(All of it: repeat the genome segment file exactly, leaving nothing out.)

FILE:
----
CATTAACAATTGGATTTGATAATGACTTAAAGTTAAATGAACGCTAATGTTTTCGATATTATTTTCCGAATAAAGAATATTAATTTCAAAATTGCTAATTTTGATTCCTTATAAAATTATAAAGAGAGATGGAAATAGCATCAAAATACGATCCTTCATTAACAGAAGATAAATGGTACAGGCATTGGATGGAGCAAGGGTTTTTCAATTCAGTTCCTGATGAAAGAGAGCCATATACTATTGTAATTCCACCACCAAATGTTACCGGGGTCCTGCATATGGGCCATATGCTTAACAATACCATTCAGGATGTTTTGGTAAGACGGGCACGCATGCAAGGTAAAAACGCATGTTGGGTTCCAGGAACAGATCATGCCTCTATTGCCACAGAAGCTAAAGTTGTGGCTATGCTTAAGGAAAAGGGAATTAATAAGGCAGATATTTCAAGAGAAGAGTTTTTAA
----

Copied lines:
CATTAACAATTGGATTTGATAATGACTTAAAGTTAAATGAACGCTAATGTTTTCGATATTATTTTCCGAATAAAGAATATTAATTTCAAAATTGCTAATTTTGATTCCTTATAAAATTATAAAGAGAGATGGAAATAGCATCAAAATACGATCCTTCATTAACAGAAGATAAATGGTACAGGCATTGGATGGAGCAAGGGTTTTTCAATTCAGTTCCTGATGAAAGAGAGCCATATACTATTGTAATTCCACCACCAAATGTTACCGGGGTCCTGCATATGGGCCATATGCTTAACAATACCATTCAGGATGTTTTGGTAAGACGGGCACGCATGCAAGGTAAAAACGCATGTTGGGTTCCAGGAACAGATCATGCCTCTATTGCCACAGAAGCTAAAGTTGTGGCTATGCTTAAGGAAAAGGGAATTAATAAGGCAGATATTTCAAGAGAAGAGTTTTTAA